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PH & BN Alliance Offers Malaysia Its Best Chance To Build Back – Anwar & Ismail Sabri Offer The Alternative Malaysia Needs

A long wait spanning two dozen years may be about to end as Anwar Ibrahim stands on the cusp of becoming Malaysia’s 10th prime minister.

Yet, for that to happen, the secret pact between him and Umno president Ahmad Zahid Hamidi, which I wrote about previously, must come to light and be accepted by all.

That time had not yet come when Anwar, leader of the Pakatan Harapan (PH) coalition that won the highest number of seats at the 15th general election (GE15), spoke to the press early this morning.

Speaking with extreme caution, Anwar announced his intention to form a government.

“We have entered into an understanding. What I’m saying is we now have the majority to form a government,” Anwar told the press.

He, however, steadfastly refused to “entertain rumours” that the alliance would include Barisan Nasional (BN).

It is a collaboration Anwar was quick to deny almost as soon as I raised it here three weeks ago, and for good reason.

Firstly, he would have had to deal with large-scale resistance from within his own party, likely led by PKR deputy president Rafizi Ramli, who had said in no uncertain terms that he would be “the first to oppose (it).”

Coalition partner DAP would also likely have faced the same opposition internally, with many adamant that Umno is its eternal enemy.

Zahid would have been put in a similarly awkward position, with Umno’s long-standing “No Anwar, No DAP” policy a potential minefield among the party’s rank and file.

Clearly, neither Anwar nor Zahid could afford those internal bickerings to play out in the open prior to the elections, fearing that it would dampen their chances at the polls.

That decision appears to have borne fruit, with PH’s 82 parliamentary seats and BN’s 30 just enough to give them a simple majority of 112 seats on the floor of the Dewan Rakyat.

That position can only be strengthened by GPS’ 22 seats, GRS’s six, Warisan’s three, PBM’s one and two independent pickings. (Perikatan Nasional, which controls 73 seats, has already rejected the opportunity to work with PH and will struggle to form coalitions with anyone else).

As unlikely an alliance as it may have been even yesterday, PKR, DAP and Umno must accept that working together is the best way forward for a precariously balanced Malaysia and for themselves.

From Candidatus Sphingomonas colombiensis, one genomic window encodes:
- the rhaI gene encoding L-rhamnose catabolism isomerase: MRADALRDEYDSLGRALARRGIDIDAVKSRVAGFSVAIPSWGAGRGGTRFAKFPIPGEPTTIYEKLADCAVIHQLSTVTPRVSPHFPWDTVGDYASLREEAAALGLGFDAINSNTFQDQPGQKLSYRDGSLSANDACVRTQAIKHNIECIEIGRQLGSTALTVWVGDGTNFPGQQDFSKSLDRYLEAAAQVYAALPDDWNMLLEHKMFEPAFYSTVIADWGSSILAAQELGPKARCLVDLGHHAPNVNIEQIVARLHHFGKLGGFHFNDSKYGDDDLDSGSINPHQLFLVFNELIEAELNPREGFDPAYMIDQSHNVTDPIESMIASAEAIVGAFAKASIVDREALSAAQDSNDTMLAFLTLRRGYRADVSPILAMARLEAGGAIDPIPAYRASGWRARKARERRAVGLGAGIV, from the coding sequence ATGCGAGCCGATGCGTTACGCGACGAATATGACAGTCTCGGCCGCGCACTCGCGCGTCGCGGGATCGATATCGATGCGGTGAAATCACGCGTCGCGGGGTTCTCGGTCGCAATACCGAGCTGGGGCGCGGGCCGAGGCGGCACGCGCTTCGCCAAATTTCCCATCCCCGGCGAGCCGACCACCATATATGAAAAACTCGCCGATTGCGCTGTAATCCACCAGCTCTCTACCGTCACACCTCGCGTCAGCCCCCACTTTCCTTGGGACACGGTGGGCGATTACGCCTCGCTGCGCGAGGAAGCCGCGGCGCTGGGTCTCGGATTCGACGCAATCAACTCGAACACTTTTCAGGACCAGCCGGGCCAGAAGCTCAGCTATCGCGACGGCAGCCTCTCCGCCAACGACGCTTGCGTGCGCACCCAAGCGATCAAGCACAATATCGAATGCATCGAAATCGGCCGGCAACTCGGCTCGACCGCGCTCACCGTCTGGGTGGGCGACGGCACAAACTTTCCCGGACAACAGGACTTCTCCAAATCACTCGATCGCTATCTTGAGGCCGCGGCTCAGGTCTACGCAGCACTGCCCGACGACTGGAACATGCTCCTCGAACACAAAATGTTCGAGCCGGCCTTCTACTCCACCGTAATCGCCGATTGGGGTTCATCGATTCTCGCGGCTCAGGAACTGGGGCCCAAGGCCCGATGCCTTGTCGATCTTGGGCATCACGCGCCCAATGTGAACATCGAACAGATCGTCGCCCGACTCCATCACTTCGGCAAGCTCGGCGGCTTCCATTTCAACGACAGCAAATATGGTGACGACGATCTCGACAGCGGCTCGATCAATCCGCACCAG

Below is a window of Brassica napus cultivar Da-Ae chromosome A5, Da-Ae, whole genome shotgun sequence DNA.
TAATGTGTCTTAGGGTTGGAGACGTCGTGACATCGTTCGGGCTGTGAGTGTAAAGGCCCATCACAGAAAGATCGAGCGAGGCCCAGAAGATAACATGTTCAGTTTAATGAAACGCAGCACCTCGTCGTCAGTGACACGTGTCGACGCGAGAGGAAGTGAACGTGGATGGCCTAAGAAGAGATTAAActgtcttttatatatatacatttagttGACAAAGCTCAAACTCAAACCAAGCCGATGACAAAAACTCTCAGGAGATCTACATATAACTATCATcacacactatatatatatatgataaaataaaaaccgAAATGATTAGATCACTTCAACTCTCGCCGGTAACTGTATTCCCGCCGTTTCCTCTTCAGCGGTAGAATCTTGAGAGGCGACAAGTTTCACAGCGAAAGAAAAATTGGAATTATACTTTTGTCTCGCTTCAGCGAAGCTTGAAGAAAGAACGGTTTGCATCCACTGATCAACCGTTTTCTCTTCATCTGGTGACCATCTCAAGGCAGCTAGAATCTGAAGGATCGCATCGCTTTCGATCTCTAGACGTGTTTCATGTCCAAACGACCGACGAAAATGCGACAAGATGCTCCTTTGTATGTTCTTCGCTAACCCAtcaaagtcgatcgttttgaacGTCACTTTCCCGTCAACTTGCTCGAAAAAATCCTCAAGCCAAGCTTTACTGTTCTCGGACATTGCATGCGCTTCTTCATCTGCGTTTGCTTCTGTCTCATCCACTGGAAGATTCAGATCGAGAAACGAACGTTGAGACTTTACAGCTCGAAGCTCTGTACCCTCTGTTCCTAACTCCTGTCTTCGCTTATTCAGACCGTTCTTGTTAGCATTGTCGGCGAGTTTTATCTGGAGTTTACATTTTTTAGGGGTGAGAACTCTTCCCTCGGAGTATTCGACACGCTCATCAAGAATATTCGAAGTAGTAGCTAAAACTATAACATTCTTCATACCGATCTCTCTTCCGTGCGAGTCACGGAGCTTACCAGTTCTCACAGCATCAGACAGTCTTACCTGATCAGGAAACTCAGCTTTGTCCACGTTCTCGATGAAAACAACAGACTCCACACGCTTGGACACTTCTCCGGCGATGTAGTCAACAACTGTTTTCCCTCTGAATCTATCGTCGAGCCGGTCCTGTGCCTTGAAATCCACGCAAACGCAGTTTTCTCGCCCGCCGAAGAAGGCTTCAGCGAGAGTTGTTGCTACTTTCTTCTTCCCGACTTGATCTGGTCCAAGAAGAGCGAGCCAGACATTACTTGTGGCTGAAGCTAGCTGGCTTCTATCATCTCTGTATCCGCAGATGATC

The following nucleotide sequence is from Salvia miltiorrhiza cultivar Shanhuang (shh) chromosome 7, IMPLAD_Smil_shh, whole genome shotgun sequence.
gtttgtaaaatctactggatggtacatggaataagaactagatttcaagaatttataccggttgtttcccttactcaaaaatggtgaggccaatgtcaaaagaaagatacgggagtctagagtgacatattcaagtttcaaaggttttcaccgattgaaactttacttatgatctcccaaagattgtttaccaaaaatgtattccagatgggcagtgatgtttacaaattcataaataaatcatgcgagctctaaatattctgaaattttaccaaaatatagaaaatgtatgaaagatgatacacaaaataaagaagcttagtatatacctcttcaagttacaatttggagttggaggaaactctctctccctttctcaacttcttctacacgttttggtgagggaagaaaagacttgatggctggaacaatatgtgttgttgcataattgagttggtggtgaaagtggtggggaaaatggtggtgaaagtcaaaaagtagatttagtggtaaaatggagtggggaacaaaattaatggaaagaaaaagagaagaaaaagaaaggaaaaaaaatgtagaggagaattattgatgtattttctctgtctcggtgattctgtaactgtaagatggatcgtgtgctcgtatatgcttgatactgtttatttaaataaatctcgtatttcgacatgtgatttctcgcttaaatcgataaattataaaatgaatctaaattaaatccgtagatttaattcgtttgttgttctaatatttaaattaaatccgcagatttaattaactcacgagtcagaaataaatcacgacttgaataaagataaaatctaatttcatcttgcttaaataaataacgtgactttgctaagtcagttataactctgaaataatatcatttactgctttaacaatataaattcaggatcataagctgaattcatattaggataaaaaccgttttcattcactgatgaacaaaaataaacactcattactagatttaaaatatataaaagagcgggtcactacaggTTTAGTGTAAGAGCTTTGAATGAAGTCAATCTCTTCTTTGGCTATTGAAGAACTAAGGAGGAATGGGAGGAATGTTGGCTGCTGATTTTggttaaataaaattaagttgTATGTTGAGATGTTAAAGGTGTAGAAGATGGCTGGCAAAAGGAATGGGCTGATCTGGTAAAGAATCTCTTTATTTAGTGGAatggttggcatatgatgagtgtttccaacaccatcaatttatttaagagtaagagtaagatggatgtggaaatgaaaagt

Historical opposition to such an alliance from within these three parties and the rakyat must give way to maturity and acceptance of a new order.

Otherwise, Malaysia would become an increasingly complex country to govern.

GE15 has shown that the Malays in the north are increasingly rejecting the moderation practiced by BN and PH in favour of a more religious mindset which PAS preaches.

Muhyiddin Yassin’s offensive “Christianisation” argument is a clear attempt on Perikatan Nasional’s (PN) part to take Malaysia down the same road, not for any spiritual wellbeing but simply for the political gain of those in power.

Unfortunately, results from GE15 have shown that overzealous Islamisation, now offered by PN, is quickly gaining traction in the north.

It is bound to impact even further the country’s development, its attractiveness to foreign investment, economic viability, and the fundamental rights of non-Muslim Malaysians, as well those of women and children, in a significant way.

Malaysians need no reminding that countries which have gone down this path, especially Afghanistan and Iran, have suffered immensely. Malaysia cannot follow suit.

Very early on in his tenure, Indonesian president Joko Widodo said that his country will not follow such a path. “Islam Nusantara” as practiced in this region was more moderate and welcoming, he said.

Indonesia’s rise as an economic force, and Malaysia’s own decline over the last decade, clearly bear this out.

The alternative offered by PN will have untold effects on Malaysia. Having already taken root in the north, PN will soon attempt to peddle its brand of Islamisation south, causing moderate Malaysians to push back and East Malaysians to pull away.

Malaysia’s political landscape is becoming increasingly fragile. Anwar and Ismail Sabri offer the alternative Malaysia needs.

Hopefully, their political parties and Malaysians will rise above their misgivings, accept the solution offered, and build our beautiful country back from here.

Ibrahim M Ahmad is an FMT reader.

Source : FMT

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